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Kids Prove Flexible Social Learners

Kids Prove Flexible Social Learners

A new study finds that children are amazingly flexible in deciding whether to copy the behavior of others, or to go beyond the behavior of others.

Psychologists say this ability shows that children are precocious social learners.

“There’s nothing children are more interested in than other people,” said University of Texas at Austin psychologist Dr. Cristine Legare. “Acquiring the skills and practices of their social groups is the fundamental task of childhood.”

Experts explain that in order to function within their social groups, children have to learn both technical skills with instrumental goals and social conventions with goals based on social conformity.

As an example, technical skills with instrumental goals are learning tasks such as using a fork and knife to cut food. Social conventions are actions based upon socially accepted behaviors such as shaking hands, kissing, and bowing, as a form of greeting.

The new research demonstrates that children are sensitive to the distinction between instrumental and conventional goals and flexibly adapt their behavior accordingly.

“The more carefully you imitate a social convention, the better, more reliable group member you are. Tasks with instrumental goals allow for more innovation,” Legare said. “Young children adjust how carefully they imitate and when they innovate, depending on the perceived goal of the behavior or reason for action.”

Legare and her colleagues examined imitative and innovative behavior in children between the ages of four and six after watching one of two videos that illustrated conventional and instrumental uses of various geometric objects and a box.

Both videos showed an experimenter performing a pattern of arbitrary but intentional tasks with the objects. In the conventional video, the start- and end-state of the objects was identical. But in the instrumental video, the experimenter used the final object in the pattern to open the box and place the object inside. After the video, children were given the same group of objects.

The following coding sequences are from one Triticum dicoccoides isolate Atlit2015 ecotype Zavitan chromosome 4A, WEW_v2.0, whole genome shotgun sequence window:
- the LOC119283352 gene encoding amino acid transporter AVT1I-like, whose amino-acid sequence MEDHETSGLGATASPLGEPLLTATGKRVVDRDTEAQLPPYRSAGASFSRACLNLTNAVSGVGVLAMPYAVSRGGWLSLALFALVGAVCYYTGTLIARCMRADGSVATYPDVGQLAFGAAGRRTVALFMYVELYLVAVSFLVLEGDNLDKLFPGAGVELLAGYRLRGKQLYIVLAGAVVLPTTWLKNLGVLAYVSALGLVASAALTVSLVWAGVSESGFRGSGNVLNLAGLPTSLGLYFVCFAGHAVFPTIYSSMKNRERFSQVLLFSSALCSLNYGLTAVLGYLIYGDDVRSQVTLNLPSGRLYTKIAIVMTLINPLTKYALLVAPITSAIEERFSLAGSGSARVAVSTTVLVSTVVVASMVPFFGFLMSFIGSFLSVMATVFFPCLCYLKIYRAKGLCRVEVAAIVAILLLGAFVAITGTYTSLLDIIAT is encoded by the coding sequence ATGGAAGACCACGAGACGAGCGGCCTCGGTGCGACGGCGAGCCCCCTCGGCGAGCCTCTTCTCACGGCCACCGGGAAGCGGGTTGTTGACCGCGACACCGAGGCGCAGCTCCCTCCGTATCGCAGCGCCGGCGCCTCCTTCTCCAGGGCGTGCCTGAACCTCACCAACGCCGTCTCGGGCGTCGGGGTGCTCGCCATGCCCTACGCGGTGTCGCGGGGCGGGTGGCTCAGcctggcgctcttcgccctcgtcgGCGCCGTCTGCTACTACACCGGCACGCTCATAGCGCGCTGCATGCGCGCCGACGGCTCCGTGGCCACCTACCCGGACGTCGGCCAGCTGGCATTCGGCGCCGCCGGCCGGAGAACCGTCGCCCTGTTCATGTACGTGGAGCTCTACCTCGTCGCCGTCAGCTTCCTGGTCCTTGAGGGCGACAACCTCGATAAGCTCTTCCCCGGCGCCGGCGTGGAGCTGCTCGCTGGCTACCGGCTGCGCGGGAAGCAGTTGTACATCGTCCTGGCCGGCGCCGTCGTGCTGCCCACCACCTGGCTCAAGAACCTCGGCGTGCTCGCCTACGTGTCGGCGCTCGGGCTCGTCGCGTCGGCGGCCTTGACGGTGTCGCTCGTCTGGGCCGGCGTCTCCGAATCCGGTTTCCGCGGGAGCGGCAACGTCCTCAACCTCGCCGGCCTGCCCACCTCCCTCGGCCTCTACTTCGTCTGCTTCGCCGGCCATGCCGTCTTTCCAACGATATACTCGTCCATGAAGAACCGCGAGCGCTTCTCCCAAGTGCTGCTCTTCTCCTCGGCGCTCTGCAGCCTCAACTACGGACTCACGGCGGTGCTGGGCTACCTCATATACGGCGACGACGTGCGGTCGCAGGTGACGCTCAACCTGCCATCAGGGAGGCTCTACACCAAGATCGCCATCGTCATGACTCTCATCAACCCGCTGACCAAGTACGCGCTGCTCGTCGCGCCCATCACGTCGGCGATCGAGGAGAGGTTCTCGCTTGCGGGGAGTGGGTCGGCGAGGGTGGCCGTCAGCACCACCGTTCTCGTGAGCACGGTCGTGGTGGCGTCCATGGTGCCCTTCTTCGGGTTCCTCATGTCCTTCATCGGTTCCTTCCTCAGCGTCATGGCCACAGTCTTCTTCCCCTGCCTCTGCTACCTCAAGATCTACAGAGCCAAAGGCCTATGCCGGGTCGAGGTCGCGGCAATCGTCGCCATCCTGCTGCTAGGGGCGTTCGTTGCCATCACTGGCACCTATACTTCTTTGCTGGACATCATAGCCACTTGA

The children imitated the conventional behavior with higher fidelity. Those who observed an instrumental behavior engaged in more innovative behavior.

In a second study, children were also more accurate in detecting variation in conventional than instrumental behavior, suggesting that conventional behavior is driven by expectations for social conformity.

“We are socially oriented in ways that other species are not, and we are very well equipped to acquire and adapt to the culture and skills of previous generations,” Legare said.

“The core insight here is that children adapt their imitative and innovative behavior to different goals, even at very young ages, demonstrating that humans as a species are flexible, social learners,” Legare said.

“Our research demonstrates that the early-developing distinction between instrumental and conventional behavior is fundamental to cultural learning in our species.”

Source: University of Texas, Austin/EurekAlert

Children playing photo by shutterstock.

Kids Prove Flexible Social Learners

Rick Nauert PhD

Rick Nauert, PhDDr. Rick Nauert has over 25 years experience in clinical, administrative and academic healthcare. He is currently an associate professor for Rocky Mountain University of Health Professionals doctoral program in health promotion and wellness. Dr. Nauert began his career as a clinical physical therapist and served as a regional manager for a publicly traded multidisciplinary rehabilitation agency for 12 years. He has masters degrees in health-fitness management and healthcare administration and a doctoral degree from The University of Texas at Austin focused on health care informatics, health administration, health education and health policy. His research efforts included the area of telehealth with a specialty in disease management.

APA Reference
Nauert PhD, R. (2018). Kids Prove Flexible Social Learners. Psych Central. Retrieved on September 27, 2020, from
Scientifically Reviewed
Last updated: 8 Aug 2018 (Originally: 29 Jul 2015)
Last reviewed: By a member of our scientific advisory board on 8 Aug 2018
Published on Psych All rights reserved.